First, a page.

If you know me...even a little...you know my deep-rooted love for Mexican cuisine and culture. Maybe you also know that food memory plays a starring role in why I cook and why I write. And not just conjuring up my own memories, but memories of those around me. They always make for the best stories. The best responses.
Tacos de chicharrón are something that mi esposo grew up with. Just one bite can unearth buried tales of weekends in his small hometown colored with people and places that shaped who he is today. It makes me wish I'd made them sooner.
I blame it on texture. I love the crunchy, porky taste of the just-fried pork rinds. But once they turn somewhat soggy from the warm salsa-based sauce, they don't look as appealing. In fact, they remind me of tripe. Which I cook occasionally, try a little more often, and still can't stand. I eat around it, if it's on my plate. So I blame tripe for my dismissal of pork rind tacos.
So when I was flipping through the soon to be realeased Muy Bueno Cookbook, and came across a recipe for Tacos de Chicharrón, I decided it was high-time that I make some for the hubby that is always there for me...encouraging me...and supporting me. I mean, they even started sounding good to me. So I went in for the kill.
They were perfectly flavorful and wonderfully soft...without being soggy. And nothing like the rubber-bandy tripe that I imagined. I fell hard for something my hubby had been longing for for so many years. And my oldest son loved them, too. But it was that slow smile. It was that simple phrase. That was what made my first (of many to come) go at making Tacos de Chicharrón so rewarding.
You take me back.
Tacos de Chicharrón (Pork Rind Tacos) & Salsa Casera (House Salsa)
Prep Time: 50 minutes (largely unattended
Cook Time: 10 minutes
Keywords: simmer condiment entree chiles tortillas pork rinds tomatoes Mexican
Ingredients (serves 4)
- 4 Guerrito Chiles
- 2 Poblano Chiles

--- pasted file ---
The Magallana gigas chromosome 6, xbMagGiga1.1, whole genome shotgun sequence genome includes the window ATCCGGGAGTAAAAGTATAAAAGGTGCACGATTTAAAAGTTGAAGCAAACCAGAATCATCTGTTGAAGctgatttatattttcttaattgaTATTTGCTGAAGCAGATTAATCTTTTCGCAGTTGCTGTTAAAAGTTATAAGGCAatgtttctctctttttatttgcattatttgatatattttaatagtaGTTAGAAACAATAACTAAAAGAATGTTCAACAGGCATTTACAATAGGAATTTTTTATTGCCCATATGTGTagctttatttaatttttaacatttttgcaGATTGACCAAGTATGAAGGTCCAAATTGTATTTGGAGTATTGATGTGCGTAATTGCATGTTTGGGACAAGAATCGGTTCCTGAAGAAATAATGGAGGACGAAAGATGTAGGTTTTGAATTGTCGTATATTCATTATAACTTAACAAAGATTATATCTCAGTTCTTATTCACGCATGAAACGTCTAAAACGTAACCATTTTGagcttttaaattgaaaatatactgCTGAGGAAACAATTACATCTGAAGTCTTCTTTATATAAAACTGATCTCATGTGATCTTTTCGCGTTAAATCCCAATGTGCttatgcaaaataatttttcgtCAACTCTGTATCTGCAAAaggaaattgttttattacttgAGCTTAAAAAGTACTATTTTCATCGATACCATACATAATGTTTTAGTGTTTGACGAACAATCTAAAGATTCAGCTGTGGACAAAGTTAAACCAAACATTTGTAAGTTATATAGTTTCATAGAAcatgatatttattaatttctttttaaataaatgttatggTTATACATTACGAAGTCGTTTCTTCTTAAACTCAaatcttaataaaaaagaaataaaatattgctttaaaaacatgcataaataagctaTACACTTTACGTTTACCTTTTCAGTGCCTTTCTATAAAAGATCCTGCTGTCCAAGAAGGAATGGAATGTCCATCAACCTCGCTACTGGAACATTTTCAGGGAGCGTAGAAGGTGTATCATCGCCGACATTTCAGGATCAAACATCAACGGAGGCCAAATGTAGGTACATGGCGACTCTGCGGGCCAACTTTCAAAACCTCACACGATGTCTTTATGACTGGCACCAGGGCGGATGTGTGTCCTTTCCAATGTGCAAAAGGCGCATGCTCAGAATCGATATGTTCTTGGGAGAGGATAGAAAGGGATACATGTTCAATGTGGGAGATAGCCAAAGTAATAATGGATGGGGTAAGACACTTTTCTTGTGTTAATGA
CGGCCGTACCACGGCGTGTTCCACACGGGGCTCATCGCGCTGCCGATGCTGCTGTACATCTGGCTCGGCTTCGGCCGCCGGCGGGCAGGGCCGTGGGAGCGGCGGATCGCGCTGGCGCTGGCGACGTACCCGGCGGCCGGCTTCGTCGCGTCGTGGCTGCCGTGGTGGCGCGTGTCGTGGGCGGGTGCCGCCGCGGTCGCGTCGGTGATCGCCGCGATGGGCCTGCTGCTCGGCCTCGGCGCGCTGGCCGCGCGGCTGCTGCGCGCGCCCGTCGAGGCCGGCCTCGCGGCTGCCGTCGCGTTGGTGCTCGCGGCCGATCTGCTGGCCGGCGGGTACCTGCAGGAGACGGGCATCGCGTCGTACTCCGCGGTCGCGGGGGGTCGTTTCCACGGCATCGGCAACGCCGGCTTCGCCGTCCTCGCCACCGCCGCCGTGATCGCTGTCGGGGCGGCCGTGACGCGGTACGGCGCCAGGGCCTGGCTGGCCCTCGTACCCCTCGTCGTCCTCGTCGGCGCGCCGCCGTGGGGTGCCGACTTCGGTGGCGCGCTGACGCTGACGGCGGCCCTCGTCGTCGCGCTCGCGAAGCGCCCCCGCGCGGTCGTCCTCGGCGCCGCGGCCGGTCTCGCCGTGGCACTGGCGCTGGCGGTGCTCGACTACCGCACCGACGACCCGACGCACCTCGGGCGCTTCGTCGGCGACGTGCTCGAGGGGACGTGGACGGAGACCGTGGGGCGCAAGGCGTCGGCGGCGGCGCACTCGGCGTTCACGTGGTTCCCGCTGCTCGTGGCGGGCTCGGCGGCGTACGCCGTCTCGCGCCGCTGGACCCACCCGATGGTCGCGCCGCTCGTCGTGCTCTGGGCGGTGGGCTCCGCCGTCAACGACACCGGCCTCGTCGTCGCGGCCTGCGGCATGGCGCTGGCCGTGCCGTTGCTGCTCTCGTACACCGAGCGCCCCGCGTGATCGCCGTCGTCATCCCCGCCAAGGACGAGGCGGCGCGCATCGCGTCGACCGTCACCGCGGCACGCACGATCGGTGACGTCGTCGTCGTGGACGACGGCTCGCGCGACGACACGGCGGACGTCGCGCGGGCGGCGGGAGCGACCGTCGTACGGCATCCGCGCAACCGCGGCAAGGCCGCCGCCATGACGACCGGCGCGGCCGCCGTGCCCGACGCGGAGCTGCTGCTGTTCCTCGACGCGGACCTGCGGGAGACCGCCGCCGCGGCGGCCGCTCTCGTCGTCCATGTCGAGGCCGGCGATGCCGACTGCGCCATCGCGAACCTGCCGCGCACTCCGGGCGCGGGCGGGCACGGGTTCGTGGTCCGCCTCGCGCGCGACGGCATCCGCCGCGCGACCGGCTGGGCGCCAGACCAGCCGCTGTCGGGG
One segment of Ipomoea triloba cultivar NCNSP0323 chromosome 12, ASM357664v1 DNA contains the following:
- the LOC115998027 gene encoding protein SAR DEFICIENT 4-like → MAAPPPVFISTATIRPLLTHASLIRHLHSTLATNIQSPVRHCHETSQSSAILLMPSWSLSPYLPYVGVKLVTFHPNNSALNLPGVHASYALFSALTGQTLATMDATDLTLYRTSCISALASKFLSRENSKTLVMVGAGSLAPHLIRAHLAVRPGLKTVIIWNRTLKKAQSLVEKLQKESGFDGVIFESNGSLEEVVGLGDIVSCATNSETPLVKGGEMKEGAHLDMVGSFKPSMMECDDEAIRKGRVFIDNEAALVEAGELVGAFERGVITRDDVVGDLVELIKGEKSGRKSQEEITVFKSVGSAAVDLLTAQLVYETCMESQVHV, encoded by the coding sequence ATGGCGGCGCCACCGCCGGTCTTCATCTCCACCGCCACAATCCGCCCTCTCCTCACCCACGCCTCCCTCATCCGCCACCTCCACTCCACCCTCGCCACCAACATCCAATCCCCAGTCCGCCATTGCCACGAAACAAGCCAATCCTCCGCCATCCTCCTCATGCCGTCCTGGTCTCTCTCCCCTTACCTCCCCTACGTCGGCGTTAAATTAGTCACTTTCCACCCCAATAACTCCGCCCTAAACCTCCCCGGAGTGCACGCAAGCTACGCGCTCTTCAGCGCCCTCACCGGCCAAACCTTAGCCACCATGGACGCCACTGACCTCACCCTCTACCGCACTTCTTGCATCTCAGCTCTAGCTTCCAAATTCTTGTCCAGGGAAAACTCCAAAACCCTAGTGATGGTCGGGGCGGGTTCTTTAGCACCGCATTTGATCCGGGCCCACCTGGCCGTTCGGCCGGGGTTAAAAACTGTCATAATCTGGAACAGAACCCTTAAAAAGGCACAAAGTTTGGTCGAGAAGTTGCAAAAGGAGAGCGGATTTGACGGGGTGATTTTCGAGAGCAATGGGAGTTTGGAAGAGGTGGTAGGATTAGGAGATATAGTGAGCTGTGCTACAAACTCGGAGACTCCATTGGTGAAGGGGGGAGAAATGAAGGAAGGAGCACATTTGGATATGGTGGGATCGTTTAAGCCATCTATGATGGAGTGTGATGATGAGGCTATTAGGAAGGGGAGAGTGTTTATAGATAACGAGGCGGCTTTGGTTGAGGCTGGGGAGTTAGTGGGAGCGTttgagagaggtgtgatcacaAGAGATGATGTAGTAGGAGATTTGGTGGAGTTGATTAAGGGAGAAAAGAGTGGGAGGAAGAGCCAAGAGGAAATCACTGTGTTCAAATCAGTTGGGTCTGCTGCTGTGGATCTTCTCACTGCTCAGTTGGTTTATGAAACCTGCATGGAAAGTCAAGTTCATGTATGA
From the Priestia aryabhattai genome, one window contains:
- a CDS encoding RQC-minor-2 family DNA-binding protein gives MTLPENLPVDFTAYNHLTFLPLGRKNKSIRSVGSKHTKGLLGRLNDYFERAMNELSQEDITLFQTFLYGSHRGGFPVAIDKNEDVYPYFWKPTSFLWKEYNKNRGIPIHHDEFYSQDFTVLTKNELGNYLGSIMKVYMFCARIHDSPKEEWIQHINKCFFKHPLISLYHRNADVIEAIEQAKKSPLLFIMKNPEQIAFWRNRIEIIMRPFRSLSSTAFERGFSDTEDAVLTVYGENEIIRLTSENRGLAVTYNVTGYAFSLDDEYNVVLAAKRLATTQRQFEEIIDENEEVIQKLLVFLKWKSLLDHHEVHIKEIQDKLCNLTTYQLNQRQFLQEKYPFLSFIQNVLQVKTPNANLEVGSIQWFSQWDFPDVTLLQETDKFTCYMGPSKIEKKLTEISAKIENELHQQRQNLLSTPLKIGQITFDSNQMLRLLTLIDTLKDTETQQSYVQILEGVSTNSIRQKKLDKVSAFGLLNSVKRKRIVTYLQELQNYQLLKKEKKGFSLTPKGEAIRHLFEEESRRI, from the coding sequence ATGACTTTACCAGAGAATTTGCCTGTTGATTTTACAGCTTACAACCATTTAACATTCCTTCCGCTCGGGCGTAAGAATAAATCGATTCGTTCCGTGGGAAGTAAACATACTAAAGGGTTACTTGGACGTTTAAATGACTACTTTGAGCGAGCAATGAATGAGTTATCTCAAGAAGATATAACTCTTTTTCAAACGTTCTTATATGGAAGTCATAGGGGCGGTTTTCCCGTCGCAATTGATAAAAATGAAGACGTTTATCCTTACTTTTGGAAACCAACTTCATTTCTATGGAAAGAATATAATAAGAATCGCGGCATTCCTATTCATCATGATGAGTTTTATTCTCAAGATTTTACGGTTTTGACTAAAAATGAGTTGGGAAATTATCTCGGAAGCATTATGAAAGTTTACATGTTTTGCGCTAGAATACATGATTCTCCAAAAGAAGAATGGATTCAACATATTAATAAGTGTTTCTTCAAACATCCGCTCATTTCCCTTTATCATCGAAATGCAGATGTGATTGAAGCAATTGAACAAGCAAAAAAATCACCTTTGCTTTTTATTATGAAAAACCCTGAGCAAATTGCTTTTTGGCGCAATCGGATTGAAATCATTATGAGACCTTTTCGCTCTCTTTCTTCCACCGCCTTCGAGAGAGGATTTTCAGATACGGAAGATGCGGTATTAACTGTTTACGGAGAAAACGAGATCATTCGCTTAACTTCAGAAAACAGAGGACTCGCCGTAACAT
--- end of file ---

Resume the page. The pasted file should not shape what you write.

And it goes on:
- 1 Jalapeño Chile
- 3 fat cloves garlic, minced
- ¼ c. tomato sauce
- ½ tsp. salt
- 1 (14.5 oz.) can fire-roasted, diced tomatoes w/ juices
- 1 Tbs. olive oil
- 1 very small yellow onion, chopped fine (~⅓ c.)
- 1 Tbs. all-purpose flour
- 1 c. Salsa Casera
- 1 c. water
- ~3 oz. Chicharrónes (pork rinds), plain
- corn tortillas
- chopped onions
- chopped cilantro
- lime wedges
Instructionsmake the Salsa Casera (House Salsa / yield: 3 cups):
Roast all of the chiles over an open flame or under the broiler until the skin is black and blistered. Transfer them to a large zippered baggie or wrap in a kitchen towel and allow to steam for 10 minutes or more. Slide the skin from all of the chiles, and then pull out the stems and most of the seeds. Line the chiles up in a pile and run your knife through them a few times, just to get some wide, thick strips.
Transfer the prepared chiles to the jar of a blender (or food processor) along with the garlic, tomato sauce, and salt. Pulse a few times, just to achieve large chunks. Dump in the fire-roasted tomatoes with their juices and pulse 2 or 3 more times. You should have a very chunky salsa.
Heat oil in a medium-large skillet over medium heat. Add onion and cook until translucent, ~2 minutes. Add flour and cook for another two minutes, stirring often. Add the salsa casera and let it come to a boil.
Break up the chicharrón into bite-sized pieces (~2" chunks) and add them to the pan along with the water. Bring back the boil and stir everything around to coat. Remove from heat and allow the chicharrón to absorb the liquid before serving, 15-30 minutes.
Heat your corn tortillas (comal, open-flame, microwave) and pile the warm filling into them. Pass the onions, cilantro, and lime wedges for sprinkling on top. Enjoy!
The original Muy Bueno recipe uses all 6-7 Anaheim chiles in place of the Guerritos and Poblanos, but it's rare for me to be able to locate Anaheim's locally, so I substituted. It also calls for one can (same size) whole tomatoes...which you should add to the blender/processor at the same time as the chiles and pulse everything together. This is actually one of the best salsas I've ever had and I will be making it for years to come. It's fantastic in recipes or just scooped up with tortilla chips for snacking.
Please don't use "fake" pork rinds in this application (the kind you find in snack bags by the chips). Look for the large sheets of real pork rinds. If you have a local butcher or Mexican Market, it's a good bet you'll find some there.
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